President of the Association, 1967
This presidential address was delivered at the Royal York Hotel, Toronto, Canada, December 29, 1967. American Historical Review 73:3 (February 1968): 683-95.
The History of Ideas
Probably almost everyone attending the annual meetings of the American Historical Association, and even more this year's combined North American meeting, will derive encouragement from seeing historical scholarship actively represented by such a strong professional corps. As a group it seems to possess the capacity of knowing most of the events in six thousand years of human history, while it is devoted to filling the pages of history that for one reason or another have so far remained blank. But at the same time many of us will feel apprehensive about the course of development that our historical studies have been taking. The programs of our meetings clearly demonstrate the continuous growth of specialization and, with it, the danger of the fragmentation of historical scholarship.
In spite of the eminent position that history holds in general education, historical thought probably does not exercise the same strong influence on the formation of the philosophy of life among our intellectual leaders as was true fifty years ago. The specialization of historiographical interests is at least partly responsible for this decline. There are some fundamental questions that historians are unable to answer satisfactorily at present. Among the most important problems I would count the construction of universal history. Ultimately all historical study will have to be related to the understanding of universal history from which it will receive its sense of final direction. The practical value of a clear conception of universal history for a generation witnessing the meeting of all cultures in global interaction is obvious. The general demand for a model of universal history has led the public again and again to give stormy applause to such theories as Oswald Spengler or Arnold Toynbee presented. But they have kindled only straw fires.
The problem of universal history is, however, only the extreme task whose solution is impeded by the specialization of historical scholarship. Twentieth-century historians deal, actually, in their own work only with small slices of universal history, only, as a matter of fact, with small sections of units of history, mostly circumscribed by nations and epochs. To this division according to subject matter, methodological differences may be added as they have come into existence, as, for example, those between political, economic, and intellectual history. But, although few would deny that division of historical studies often assumes excessive forms, its inevitability cannot be seriously questioned. Once historians accepted the principle that true history could only be written from the original contemporary sources, the needed research rose to gigantic proportions, and the division of labor became ineluctable.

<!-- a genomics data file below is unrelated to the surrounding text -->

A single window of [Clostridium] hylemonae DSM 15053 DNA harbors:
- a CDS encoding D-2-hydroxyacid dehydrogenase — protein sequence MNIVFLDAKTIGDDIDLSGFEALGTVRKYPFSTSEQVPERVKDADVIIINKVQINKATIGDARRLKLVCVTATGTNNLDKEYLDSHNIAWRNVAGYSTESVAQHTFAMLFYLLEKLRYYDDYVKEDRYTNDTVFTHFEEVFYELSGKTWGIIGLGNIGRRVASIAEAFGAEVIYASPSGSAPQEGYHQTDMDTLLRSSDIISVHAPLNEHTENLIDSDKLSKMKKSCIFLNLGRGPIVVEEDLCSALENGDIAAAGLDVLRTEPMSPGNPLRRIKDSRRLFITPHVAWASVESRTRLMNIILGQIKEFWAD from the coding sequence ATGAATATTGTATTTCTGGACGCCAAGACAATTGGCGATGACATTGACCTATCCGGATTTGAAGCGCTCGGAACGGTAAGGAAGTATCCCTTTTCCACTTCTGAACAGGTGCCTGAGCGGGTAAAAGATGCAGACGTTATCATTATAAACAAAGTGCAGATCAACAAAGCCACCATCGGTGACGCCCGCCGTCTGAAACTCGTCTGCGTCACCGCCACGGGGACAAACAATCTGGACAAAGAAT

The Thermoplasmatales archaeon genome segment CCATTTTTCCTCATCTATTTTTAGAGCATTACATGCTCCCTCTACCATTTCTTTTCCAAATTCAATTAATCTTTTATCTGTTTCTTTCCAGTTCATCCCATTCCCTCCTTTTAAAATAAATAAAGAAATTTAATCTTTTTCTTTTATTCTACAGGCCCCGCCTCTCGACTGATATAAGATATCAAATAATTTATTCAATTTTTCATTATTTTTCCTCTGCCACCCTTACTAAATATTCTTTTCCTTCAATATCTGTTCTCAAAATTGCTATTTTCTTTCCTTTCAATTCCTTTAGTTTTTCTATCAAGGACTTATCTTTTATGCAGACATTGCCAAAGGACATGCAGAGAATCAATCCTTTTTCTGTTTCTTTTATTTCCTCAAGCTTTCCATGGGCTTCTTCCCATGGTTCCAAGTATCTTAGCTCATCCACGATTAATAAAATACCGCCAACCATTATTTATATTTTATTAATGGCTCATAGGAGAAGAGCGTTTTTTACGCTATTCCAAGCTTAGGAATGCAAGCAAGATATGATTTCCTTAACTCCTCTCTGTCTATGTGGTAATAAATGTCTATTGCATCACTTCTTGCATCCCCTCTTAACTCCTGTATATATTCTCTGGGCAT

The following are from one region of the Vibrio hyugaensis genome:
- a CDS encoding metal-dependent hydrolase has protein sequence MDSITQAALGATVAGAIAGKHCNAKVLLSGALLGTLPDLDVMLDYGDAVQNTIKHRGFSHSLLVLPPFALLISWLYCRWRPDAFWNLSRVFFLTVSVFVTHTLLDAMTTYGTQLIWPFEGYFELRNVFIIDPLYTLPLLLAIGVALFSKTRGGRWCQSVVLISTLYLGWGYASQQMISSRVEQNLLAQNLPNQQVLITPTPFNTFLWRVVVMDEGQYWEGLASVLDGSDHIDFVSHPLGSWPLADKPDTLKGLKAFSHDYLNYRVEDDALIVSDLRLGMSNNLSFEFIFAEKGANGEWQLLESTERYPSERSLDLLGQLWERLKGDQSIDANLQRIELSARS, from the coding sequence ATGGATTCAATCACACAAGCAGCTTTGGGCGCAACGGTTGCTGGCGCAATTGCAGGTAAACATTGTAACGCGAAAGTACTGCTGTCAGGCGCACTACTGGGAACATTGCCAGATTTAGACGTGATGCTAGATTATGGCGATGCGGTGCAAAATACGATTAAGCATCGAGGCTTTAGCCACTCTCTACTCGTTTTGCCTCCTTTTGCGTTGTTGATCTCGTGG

The demand for the writing of history from contemporary sources was an expression of the belief that this was the only way to perceive the real past in all its uniqueness and individuality. Many historians and philosophers feel that the historian's characteristic task is exclusively the study of the individual facts of history.1 If taken literally, this would lead, and has led, to the assumption that history consists of a huge mass of mutually unrelated facts to be established by independent research. Hand in hand with such an assumption goes the opinion that facts exist outside the mind of the observer and consequently can be simply perceived. They do not call for the judgment of the historian, but, on the contrary, they have to be cleansed of all "subjectivity" that he might bring to them.
These theories, which if strictly applied would produce only the dry bones of history, have often been refuted. Here it may be briefly stated that historical facts, which are dead facts, come to life again only in the mind of the historian and are part of a universal development in which we ourselves partake. A historian who writes and lectures, which means he is using words, cannot help placing the individual event into a larger scheme because language renders the particular in generalizing terms. What we admire in great historians, moreover, is their capacity for relating the individual to the universal, whereby they reveal to us its full historical meaning. Yet it remains true that without the knowledge of the huge variety of individual phenomena history cannot be reproduced and evaluated. But while even the small units reflect something of the totality of human history, through the compartmentalization of historical studies, the historian's vision stays considerably narrowed.
We ought to inquire whether there are approaches to history that can extend our view. The history of ideas or intellectual history, which came into existence relatively late and has gained a place in the American academic curriculum only during the last thirty years, has aroused great expectations, and some of its practitioners even today impress me as being convinced they possess a special key to the inner workings of the historical process. Yet the history of ideas has not achieved a clear and generally accepted definition.